Europe readies to drop in on Saturn's moon Titan
EUROPEAN SPACE AGENCY NEWS RELEASE
Posted: August 30, 2003
Moreover, you have to gather in advance as much information as you can about the way your instruments will work in those conditions. It is only when the scientific instruments work properly that you can say your mission has been successful.
Descending through poisonous gas
Using a combination of balloon and parachute, the team had a creative way of testing a full-scale replica of the Huygens space probe -- they dropped it from 33 kilometres above the Earth! The air we breathe on Earth is very different from the poisonous smog of Titan, but Jean-Pierre Lebreton, ESA Huygens Project Scientist, says that the way in which the properties of our atmosphere change are similar to the behaviour of Titan's atmosphere.
On June 6, 2003, the scientists gathered at the Italian Space Agency's Trapani balloon-launch facility in Sicily. To launch the 500-kilogram gondola carrying the mock-up Huygens space probe, they used a helium balloon that fully inflated to a diameter of 100 metres (corresponding to a total volume of 400 000 cubic metres) at its maximum altitude. When the balloon reached a height of 33 kilometres, a release mechanism opened and dropped the probe.
The on-board parachute deployed to slow the probe's fall from 40 metres per second to just 4 metres per second. At that speed, the probe floated gently back to Earth, taking about 30 minutes to complete its journey beneath the ten-metre-wide parachute. This parachute was designed to provide a fall speed very close to the one expected at Titan.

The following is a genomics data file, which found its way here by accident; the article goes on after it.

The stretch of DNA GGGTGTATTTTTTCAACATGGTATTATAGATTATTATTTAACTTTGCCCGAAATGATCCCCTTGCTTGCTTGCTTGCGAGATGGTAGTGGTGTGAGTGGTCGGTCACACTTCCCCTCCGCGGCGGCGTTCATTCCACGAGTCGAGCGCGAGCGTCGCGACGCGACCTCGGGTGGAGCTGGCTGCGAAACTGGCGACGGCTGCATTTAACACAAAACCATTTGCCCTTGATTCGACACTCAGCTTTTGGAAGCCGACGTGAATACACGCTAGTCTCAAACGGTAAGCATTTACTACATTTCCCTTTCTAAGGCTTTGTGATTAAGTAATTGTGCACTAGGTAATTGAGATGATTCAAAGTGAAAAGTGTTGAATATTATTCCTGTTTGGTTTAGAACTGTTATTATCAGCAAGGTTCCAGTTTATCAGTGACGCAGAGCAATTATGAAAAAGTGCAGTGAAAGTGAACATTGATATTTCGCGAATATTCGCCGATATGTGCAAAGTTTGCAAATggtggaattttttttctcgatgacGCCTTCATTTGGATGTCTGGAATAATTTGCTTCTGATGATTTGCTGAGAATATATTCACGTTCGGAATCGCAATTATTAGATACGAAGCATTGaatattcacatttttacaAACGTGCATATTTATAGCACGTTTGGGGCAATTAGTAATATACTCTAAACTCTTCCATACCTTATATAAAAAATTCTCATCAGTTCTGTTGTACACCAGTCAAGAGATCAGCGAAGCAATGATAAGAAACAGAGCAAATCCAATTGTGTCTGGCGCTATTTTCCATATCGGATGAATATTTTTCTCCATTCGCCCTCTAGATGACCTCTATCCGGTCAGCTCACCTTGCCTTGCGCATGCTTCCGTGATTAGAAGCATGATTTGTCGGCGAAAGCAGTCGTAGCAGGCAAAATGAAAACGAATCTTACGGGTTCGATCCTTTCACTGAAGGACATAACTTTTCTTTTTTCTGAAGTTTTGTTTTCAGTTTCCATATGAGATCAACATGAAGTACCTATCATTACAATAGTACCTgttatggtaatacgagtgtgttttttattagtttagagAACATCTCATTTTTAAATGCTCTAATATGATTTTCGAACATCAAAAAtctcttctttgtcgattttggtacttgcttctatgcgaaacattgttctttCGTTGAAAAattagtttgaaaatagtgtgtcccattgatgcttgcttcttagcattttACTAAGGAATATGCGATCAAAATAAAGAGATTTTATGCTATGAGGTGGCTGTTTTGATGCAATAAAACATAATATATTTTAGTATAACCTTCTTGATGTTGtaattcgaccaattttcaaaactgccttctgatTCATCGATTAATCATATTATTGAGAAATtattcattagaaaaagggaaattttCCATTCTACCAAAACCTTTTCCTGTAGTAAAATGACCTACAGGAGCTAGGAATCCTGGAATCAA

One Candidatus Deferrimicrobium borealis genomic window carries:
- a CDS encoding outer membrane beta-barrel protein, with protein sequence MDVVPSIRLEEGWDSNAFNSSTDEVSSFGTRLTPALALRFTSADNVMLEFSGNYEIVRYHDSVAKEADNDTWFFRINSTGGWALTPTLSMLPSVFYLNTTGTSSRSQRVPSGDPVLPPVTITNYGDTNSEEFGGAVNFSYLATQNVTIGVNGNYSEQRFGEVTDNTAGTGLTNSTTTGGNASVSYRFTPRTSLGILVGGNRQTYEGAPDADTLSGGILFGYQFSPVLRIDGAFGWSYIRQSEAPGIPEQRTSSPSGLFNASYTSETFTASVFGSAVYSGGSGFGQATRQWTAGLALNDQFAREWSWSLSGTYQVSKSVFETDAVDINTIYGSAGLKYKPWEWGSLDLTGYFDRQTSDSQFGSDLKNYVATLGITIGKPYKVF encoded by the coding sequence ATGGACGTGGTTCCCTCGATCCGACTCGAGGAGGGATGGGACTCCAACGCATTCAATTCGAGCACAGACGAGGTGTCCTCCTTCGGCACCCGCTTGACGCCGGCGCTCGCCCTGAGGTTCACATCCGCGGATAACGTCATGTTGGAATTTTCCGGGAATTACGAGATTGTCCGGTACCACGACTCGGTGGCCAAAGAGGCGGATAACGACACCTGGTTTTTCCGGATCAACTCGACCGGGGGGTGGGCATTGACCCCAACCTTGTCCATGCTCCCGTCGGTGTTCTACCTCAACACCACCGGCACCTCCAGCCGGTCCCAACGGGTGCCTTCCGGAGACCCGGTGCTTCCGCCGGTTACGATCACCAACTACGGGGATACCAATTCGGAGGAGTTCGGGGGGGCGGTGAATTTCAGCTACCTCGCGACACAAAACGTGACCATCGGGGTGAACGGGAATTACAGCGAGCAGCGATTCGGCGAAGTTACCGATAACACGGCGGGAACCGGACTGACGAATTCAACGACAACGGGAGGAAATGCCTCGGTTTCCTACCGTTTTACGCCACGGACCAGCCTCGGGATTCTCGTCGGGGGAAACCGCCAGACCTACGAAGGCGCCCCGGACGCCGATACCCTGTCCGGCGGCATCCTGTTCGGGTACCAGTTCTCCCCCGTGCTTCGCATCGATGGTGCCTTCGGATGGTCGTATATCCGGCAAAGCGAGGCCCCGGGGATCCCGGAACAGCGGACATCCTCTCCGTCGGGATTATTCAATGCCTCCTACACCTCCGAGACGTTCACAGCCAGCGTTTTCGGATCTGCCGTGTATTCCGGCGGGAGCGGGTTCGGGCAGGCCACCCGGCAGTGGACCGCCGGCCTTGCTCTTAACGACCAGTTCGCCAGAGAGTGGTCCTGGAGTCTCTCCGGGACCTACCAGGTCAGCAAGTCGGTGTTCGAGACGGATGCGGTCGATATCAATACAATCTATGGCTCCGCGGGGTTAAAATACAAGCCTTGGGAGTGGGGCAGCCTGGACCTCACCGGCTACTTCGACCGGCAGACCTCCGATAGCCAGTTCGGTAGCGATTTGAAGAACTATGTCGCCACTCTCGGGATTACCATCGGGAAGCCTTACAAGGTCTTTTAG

"Altimeter 1, are you receiving me?"
This drop was the fourth test flight of the Huygens instruments on Earth (the first such test took place in Spain during 1995, the following two were done in Sicily). This flight was the first to have a fully equipped Huygens mock-up, including the complete Huygens Atmospheric Structure Instrument (H-ASI) provided by Italy. Once on Titan, the purpose of H-ASI will be to study the temperature, pressure, electrical properties, and the winds in this exotic atmosphere.
A mock-up of one of the two Huygens altimeters, mounted on the replica probe was also tested during this balloon flight. The altimeters measure the probe's height from the ground. "We have analysed the data. From what we have seen so far, the altimeter worked well," says Lebreton. "The test makes me very confident that the two altimeters on Huygens will work well at Titan."
"One of the other exciting and comforting aspects of this test flight was to see how good the probe was at stabilising itself during the descent when atmospheric turbulences disturbed the fall, thanks to its special parachute design. We can then confidently expect we will have a flawless drop through Titan's atmosphere in early 2005," says Enrico Flamini, ASI Project Manager for Huygens, responsible for this test campaign.
The scientists are now considering a final drop during 2004 over Antarctica. This location is the one on Earth that best resembles Titan's atmospheric conditions, in terms of pressure, electrical properties, and temperatures. Titan's temperatures can drop to about -180 deg C!
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